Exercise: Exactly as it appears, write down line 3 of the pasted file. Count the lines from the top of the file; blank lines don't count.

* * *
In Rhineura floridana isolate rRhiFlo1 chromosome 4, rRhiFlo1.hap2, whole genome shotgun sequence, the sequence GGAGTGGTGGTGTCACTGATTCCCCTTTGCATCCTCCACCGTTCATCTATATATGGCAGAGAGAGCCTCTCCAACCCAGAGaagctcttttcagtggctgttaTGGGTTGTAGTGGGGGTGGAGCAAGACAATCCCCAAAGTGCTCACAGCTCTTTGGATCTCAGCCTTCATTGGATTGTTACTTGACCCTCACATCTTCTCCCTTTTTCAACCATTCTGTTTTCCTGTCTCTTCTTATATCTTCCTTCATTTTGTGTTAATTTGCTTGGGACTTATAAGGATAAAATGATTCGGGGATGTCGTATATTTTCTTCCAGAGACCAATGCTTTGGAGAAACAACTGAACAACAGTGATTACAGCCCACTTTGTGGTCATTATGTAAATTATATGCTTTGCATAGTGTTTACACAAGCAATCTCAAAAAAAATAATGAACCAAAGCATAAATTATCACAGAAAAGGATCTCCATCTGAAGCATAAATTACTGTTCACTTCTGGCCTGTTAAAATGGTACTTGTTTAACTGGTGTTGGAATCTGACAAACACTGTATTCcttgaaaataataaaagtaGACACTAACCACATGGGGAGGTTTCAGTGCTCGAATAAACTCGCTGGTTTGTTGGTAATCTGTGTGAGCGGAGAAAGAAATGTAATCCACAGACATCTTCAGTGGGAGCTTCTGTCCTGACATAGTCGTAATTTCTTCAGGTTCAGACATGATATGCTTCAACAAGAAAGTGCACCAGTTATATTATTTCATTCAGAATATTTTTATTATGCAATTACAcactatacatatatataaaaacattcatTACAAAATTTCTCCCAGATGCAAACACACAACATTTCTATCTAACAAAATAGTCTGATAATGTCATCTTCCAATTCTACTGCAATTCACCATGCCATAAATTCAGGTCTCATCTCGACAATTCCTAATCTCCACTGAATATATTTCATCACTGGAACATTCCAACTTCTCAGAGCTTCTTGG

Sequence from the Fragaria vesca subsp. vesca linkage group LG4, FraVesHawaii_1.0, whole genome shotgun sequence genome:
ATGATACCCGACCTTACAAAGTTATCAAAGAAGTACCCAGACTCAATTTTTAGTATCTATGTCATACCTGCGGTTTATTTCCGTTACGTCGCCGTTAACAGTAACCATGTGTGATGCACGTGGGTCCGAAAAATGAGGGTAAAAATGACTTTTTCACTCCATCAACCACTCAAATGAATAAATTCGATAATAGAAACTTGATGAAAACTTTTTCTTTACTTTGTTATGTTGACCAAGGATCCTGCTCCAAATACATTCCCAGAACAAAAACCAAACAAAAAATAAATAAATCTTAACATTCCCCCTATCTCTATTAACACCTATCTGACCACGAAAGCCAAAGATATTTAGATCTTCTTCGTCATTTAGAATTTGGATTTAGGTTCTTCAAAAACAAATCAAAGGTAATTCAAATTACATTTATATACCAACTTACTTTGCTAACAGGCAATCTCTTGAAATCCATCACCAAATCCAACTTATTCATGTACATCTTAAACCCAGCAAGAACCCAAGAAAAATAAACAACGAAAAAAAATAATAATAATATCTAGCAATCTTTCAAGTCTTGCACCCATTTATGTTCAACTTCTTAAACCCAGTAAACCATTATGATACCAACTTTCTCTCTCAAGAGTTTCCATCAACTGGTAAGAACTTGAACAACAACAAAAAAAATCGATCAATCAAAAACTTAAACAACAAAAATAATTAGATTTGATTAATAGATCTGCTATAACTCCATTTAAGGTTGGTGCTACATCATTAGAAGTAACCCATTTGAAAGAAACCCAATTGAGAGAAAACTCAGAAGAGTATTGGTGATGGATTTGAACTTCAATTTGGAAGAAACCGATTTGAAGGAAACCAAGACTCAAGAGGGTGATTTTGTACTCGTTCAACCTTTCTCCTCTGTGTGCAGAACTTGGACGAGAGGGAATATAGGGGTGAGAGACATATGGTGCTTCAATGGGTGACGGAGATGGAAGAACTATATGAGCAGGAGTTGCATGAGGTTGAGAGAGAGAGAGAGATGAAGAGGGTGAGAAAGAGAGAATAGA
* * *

ATGATACCCGACCTTACAAAGTTATCAAAGAAGTACCCAGACTCAATTTTTAGTATCTATGTCATACCTGCGGTTTATTTCCGTTACGTCGCCGTTAACAGTAACCATGTGTGATGCACGTGGGTCCGAAAAATGAGGGTAAAAATGACTTTTTCACTCCATCAACCACTCAAATGAATAAATTCGATAATAGAAACTTGATGAAAACTTTTTCTTTACTTTGTTATGTTGACCAAGGATCCTGCTCCAAATACATTCCCAGAACAAAAACCAAACAAAAAATAAATAAATCTTAACATTCCCCCTATCTCTATTAACACCTATCTGACCACGAAAGCCAAAGATATTTAGATCTTCTTCGTCATTTAGAATTTGGATTTAGGTTCTTCAAAAACAAATCAAAGGTAATTCAAATTACATTTATATACCAACTTACTTTGCTAACAGGCAATCTCTTGAAATCCATCACCAAATCCAACTTATTCATGTACATCTTAAACCCAGCAAGAACCCAAGAAAAATAAACAACGAAAAAAAATAATAATAATATCTAGCAATCTTTCAAGTCTTGCACCCATTTATGTTCAACTTCTTAAACCCAGTAAACCATTATGATACCAACTTTCTCTCTCAAGAGTTTCCATCAACTGGTAAGAACTTGAACAACAACAAAAAAAATCGATCAATCAAAAACTTAAACAACAAAAATAATTAGATTTGATTAATAGATCTGCTATAACTCCATTTAAGGTTGGTGCTACATCATTAGAAGTAACCCATTTGAAAGAAACCCAATTGAGAGAAAACTCAGAAGAGTATTGGTGATGGATTTGAACTTCAATTTGGAAGAAACCGATTTGAAGGAAACCAAGACTCAAGAGGGTGATTTTGTACTCGTTCAACCTTTCTCCTCTGTGTGCAGAACTTGGACGAGAGGGAATATAGGGGTGAGAGACATATGGTGCTTCAATGGGTGACGGAGATGGAAGAACTATATGAGCAGGAGTTGCATGAGGTTGAGAGAGAGAGAGAGATGAAGAGGGTGAGAAAGAGAGAATAGA